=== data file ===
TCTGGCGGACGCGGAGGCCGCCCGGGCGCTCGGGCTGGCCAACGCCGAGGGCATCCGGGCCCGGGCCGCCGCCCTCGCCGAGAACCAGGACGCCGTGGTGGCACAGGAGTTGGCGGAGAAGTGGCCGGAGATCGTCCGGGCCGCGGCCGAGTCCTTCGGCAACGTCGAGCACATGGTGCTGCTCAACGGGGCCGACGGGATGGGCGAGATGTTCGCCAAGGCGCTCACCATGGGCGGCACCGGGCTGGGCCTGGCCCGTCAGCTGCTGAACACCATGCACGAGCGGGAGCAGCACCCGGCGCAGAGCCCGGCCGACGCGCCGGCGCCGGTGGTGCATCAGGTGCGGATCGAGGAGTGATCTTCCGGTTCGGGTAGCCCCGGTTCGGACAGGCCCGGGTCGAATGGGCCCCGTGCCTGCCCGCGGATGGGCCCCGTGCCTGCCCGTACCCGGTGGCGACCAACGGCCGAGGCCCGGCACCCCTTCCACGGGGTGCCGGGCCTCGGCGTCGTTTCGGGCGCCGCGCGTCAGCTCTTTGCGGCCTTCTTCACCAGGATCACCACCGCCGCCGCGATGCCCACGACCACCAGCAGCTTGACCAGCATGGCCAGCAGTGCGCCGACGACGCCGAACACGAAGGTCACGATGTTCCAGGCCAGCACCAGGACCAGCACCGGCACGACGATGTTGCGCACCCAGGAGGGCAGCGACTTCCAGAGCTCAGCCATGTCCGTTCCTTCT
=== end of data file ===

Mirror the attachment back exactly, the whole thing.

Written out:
TCTGGCGGACGCGGAGGCCGCCCGGGCGCTCGGGCTGGCCAACGCCGAGGGCATCCGGGCCCGGGCCGCCGCCCTCGCCGAGAACCAGGACGCCGTGGTGGCACAGGAGTTGGCGGAGAAGTGGCCGGAGATCGTCCGGGCCGCGGCCGAGTCCTTCGGCAACGTCGAGCACATGGTGCTGCTCAACGGGGCCGACGGGATGGGCGAGATGTTCGCCAAGGCGCTCACCATGGGCGGCACCGGGCTGGGCCTGGCCCGTCAGCTGCTGAACACCATGCACGAGCGGGAGCAGCACCCGGCGCAGAGCCCGGCCGACGCGCCGGCGCCGGTGGTGCATCAGGTGCGGATCGAGGAGTGATCTTCCGGTTCGGGTAGCCCCGGTTCGGACAGGCCCGGGTCGAATGGGCCCCGTGCCTGCCCGCGGATGGGCCCCGTGCCTGCCCGTACCCGGTGGCGACCAACGGCCGAGGCCCGGCACCCCTTCCACGGGGTGCCGGGCCTCGGCGTCGTTTCGGGCGCCGCGCGTCAGCTCTTTGCGGCCTTCTTCACCAGGATCACCACCGCCGCCGCGATGCCCACGACCACCAGCAGCTTGACCAGCATGGCCAGCAGTGCGCCGACGACGCCGAACACGAAGGTCACGATGTTCCAGGCCAGCACCAGGACCAGCACCGGCACGACGATGTTGCGCACCCAGGAGGGCAGCGACTTCCAGAGCTCAGCCATGTCCGTTCCTTCT